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Author: Tom Crane – Glenigan Economist (@TC_Glenigan)

The latest Royal Institute of Chartered Surveyors (RICS) UK Construction Market Survey (Q2 2014) neatly summarised the ever-evolving challenges faced by the industry as UK economic prospects continue to improve. 

Materials shortages were cited as the greatest factor limiting building activity, overtaking financial constraints which have, until now, consistently been highlighted as the largest issue facing construction. These factors have been converging over the last three quarters as investor confidence has improved and pressure on capacity has tightened.


As recently as Q3 2013, insufficient demand was still being cited as a greater hindrance than materials shortages - by the second quarter of this year it was the most benign factor apart from the weather. 

And it isn’t just the RICS signalling the alarm over material shortages. The Markit/CIPS Construction PMI has consistently reported rising delivery times for materials, particularly bricks and blocks given the initial surge in house-building output.

As if the rise in demand was in any doubt, the latest Construction Products Association (CPA) State of Trade Survey, covering Q2 2014, found that 100% of both heavy and light side manufacturers increased their sales over the last 12 months, with 90% of heavy side respondents saying sales had risen by more than 5%. The CPA expects this trend to continue, with no respondents expecting a fall in sales over the next year. 

This points to it being a perfect time for material manufacturers to invest and increase production; and the latest survey results suggest this has been taken on board.  A net balance of 45% of heavy side producers have upped their investment into plant and equipment over the last year and a balance of 60% reported positive investment intentions into plant and over the next 12 months.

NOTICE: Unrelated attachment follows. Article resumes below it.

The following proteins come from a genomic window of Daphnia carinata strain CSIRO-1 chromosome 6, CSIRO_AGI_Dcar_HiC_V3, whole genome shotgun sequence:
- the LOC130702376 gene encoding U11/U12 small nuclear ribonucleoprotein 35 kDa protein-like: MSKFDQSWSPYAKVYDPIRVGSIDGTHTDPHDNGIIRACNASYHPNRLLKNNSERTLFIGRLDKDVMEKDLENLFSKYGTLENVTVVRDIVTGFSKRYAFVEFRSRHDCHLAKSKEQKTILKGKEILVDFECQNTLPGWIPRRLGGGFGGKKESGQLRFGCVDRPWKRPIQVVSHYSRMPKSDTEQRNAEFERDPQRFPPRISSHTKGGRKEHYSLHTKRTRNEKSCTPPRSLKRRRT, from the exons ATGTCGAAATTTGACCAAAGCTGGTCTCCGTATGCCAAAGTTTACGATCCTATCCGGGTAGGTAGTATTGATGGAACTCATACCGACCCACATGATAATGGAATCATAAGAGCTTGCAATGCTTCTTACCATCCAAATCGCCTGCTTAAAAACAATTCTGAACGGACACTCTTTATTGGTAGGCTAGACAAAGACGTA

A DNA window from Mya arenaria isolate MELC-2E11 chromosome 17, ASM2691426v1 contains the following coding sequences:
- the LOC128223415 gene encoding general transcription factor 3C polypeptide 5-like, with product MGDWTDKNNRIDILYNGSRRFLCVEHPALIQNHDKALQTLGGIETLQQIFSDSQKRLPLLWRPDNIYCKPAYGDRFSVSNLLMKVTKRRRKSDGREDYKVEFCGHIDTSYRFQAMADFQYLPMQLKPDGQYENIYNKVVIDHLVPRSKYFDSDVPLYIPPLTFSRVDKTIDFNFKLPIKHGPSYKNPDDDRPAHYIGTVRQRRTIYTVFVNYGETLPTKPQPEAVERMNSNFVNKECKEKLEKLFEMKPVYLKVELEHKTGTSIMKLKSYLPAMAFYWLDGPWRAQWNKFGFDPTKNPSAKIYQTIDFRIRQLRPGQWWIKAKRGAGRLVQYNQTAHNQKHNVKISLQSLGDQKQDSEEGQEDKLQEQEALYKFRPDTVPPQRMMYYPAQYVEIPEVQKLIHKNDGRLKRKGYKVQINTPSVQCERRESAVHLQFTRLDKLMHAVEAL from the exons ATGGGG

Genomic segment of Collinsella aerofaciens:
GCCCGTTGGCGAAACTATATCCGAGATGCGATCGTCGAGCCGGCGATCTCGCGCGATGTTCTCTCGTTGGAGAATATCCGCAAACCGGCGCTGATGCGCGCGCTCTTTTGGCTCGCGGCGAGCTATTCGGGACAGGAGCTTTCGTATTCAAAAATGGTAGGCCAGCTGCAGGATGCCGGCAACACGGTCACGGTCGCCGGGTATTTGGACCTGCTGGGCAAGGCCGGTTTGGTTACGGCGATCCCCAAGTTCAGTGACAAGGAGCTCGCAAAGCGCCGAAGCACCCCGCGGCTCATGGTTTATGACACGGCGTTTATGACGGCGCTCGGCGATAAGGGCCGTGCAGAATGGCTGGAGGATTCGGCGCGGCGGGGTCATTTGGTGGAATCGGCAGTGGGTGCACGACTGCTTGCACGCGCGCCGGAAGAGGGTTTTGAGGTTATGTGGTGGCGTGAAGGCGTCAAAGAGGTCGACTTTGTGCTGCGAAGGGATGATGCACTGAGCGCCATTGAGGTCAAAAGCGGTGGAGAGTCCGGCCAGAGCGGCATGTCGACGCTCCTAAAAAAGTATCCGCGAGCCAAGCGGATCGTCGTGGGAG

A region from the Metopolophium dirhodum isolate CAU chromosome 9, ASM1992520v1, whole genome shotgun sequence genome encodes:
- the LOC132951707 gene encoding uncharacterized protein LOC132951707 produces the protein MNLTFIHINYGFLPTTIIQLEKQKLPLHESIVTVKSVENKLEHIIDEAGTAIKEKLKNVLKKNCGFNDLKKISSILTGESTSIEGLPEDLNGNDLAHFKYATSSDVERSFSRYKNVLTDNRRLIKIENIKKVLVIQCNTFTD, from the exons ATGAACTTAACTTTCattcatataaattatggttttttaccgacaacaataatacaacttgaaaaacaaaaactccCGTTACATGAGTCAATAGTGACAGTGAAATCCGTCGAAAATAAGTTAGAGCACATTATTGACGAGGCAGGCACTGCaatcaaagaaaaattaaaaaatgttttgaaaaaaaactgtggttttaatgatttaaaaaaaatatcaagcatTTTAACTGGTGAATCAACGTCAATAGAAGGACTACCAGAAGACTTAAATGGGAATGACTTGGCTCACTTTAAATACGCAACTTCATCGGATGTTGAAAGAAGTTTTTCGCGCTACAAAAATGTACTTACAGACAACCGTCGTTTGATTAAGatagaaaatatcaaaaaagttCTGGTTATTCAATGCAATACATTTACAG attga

In a press release accompanying the report, CPA Senior Economist Kallum Pickering said:  “There are clear signals that firms are looking to capitalise on the positive growth outlook. Both heavy side and light side firms reported that capital investment increased across all areas of business and investment intentions over the next 12 months were equally positive.”

Indeed, it seems it was the sudden pace of the upturn that caught out contractors and suppliers. And it appears that haulage constraints are contributing at least in part to lengthening delivery times; hardly surprising when hauliers have been hanging on through five years of economic downturn.

However, national statistics compiled by the Department for Business, Innovation and Skills (BIS) suggest that after the initial shock in the second quarter of last year, supply and demand has returned to a rough balance, at least for bricks and blocks which have been most widely cited as being difficult to obtain.

With growth now settling to a sustainable level, driven by positive underlying drivers for both housing and non-housing work, Glenigan expects material supply constraints to ease.  

Solace may also be taken from the CPA’s latest survey, in which 37% of heavy side manufacturers reported that capacity utilisation is above 90% - a healthy, but no means unsustainable, level. Moreover, in 12 months’ time only 42% expect themselves to be above this threshold.

And what is seen by heavy side producers as the key constraint over the next 12 months? Almost a third of respondents, 29%, say capacity, but this is fairly evenly matched by the 24% seeing no constraint at all. But the biggest issue, according to 35% of respondents, remains the same as over the last few years: demand.

For a more detailed breakdown of the key issues surrounding material supply as the industry continues to move into recovery, download the latest Glenigan report, Post-recession Risks: Impact of material supply on industry growth.

PR contacts:

Kirsty Maclagan (Marketing and Communications Manager)
T: +44 (0)1202 786 842│E: kirsty.maclagan@glenigan-old.thrv.uk

Tom Crane (Economist)
T: +44 (0)20 7715 6297│E: tom.crane@glenigan-old.thrv.uk

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